Medicaid Provider Rate Cut Implemented Oct. 1

Comments from physicians have poured in to the NCMS following the NC Medicaid announcement on Tuesday that it would make a 9% cut to all but 89 specific codes used by physicians and other providers caring for Medicaid patients. Physician reaction began just minutes after the NCMS issued a special Bulletin about the cut.

 The cuts went into effect October 1, 2009 and were part of NC Medicaid’s proposed State Plan Amendments to save over $200 million from medical services and goods over the next two years. NC Medicaid imposed the 9% cut in order to achieve $76 million of this savings this year. The Medicaid codes that have been protected will continue to be paid at 95% of Medicare.  The other codes will be slashed to an average of 86.5% of Medicare rates.  Hospitals that are not owned by the State of North Carolina will also be impacted with a 6% cut to their DRG. 

The decision to go in this direction is in part out of necessity and in part an attempt to protect the already fragile Medicaid provider network.  A vast number of billable services and providers are exempt due to legislative authority or federal funding stream before the targeted savings could even be discussed.  The savings has to be made up with only nine months remaining in the budget year.  This combination of exemptions and reduced timing has increased a 3% average impact to a nearly 5% average impact on the provider reimbursement rates.

NCMS and other physician groups have met with numerous state officials and offered complete accessibility to physicians for a dialogue about the proposed cuts.  This level of cut to the provider rate services was not discussed in advance.  NC Medicaid provided just a one day notice of the cut, which has the potential to end services for the most needy of our population. 

According to the Department of Health and Human Services (DHHS) almost 2 million recipients receive needed health and medical services through this program.  While some physicians may be able to choose whether to serve the Medicaid population, other physicians carry a disproportionate share of indigent patients within their medical practice.  This impact is most often felt in the rural areas of North Carolina.  Physician offices in those areas are dependent upon these rates to provide adequate staff and up-to-date technology and services to their patients.  When cuts like those announced by DHHS today, physician offices with a majority of Medicaid patients will be faced with closing their doors and sending those patients to the local emergency department or to other providers in the more urban areas.  Either way, patient care for the poor will be damaged.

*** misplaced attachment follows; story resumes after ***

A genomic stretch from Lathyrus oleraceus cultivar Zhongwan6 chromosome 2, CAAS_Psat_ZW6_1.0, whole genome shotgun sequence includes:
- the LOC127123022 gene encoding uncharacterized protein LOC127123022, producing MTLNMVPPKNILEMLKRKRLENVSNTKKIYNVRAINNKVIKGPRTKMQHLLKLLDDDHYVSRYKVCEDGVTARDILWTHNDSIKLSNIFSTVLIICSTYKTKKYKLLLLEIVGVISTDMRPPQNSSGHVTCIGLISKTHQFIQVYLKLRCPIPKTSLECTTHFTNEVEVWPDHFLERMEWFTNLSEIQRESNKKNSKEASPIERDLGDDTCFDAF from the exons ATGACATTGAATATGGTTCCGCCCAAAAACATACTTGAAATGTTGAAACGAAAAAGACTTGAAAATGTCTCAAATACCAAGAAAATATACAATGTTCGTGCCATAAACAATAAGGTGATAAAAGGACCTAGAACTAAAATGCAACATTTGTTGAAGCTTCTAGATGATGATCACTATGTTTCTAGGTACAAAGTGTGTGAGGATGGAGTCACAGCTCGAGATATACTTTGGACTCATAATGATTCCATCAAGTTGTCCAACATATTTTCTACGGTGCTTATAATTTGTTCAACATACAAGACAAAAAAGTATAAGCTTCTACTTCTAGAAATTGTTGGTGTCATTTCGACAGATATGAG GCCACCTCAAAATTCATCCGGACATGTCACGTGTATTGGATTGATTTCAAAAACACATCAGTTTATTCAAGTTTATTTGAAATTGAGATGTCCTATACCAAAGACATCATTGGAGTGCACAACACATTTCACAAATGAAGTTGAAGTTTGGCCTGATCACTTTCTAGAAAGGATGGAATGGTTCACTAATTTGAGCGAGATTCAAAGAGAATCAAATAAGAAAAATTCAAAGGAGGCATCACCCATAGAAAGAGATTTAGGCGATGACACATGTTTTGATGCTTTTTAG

The NCMS strongly opposes this cut.   NCMS needs you to carefully analyze the codes that are attached and provide us with the real life stories of how physicians and your patients will be impacted.  We need to hear from you directly in order to accurately portray this impact.  Please direct your comments to Chip Baggett at [email protected]

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  • Shawn Hocker

    As an orthopedic surgeon, this recent cut may make me start to refuse Medicaid patients. I do joint replacement on them now for almost no profit, but I can’t lose money in a private practice. This is a shame since joint replacement has always been shown to be cost effective to society…

  • Brian PARKES

    If you think this is bad
    get ready for the Baucus bill that will place 25 percent of the US population into Medicaid. The Feds will fund this for 2 years and the. Let the cost fall back on the states already ravaged by decreasing tax reciepts.
    This will almost force a 2’tier system to takenplace so practices can remain solvent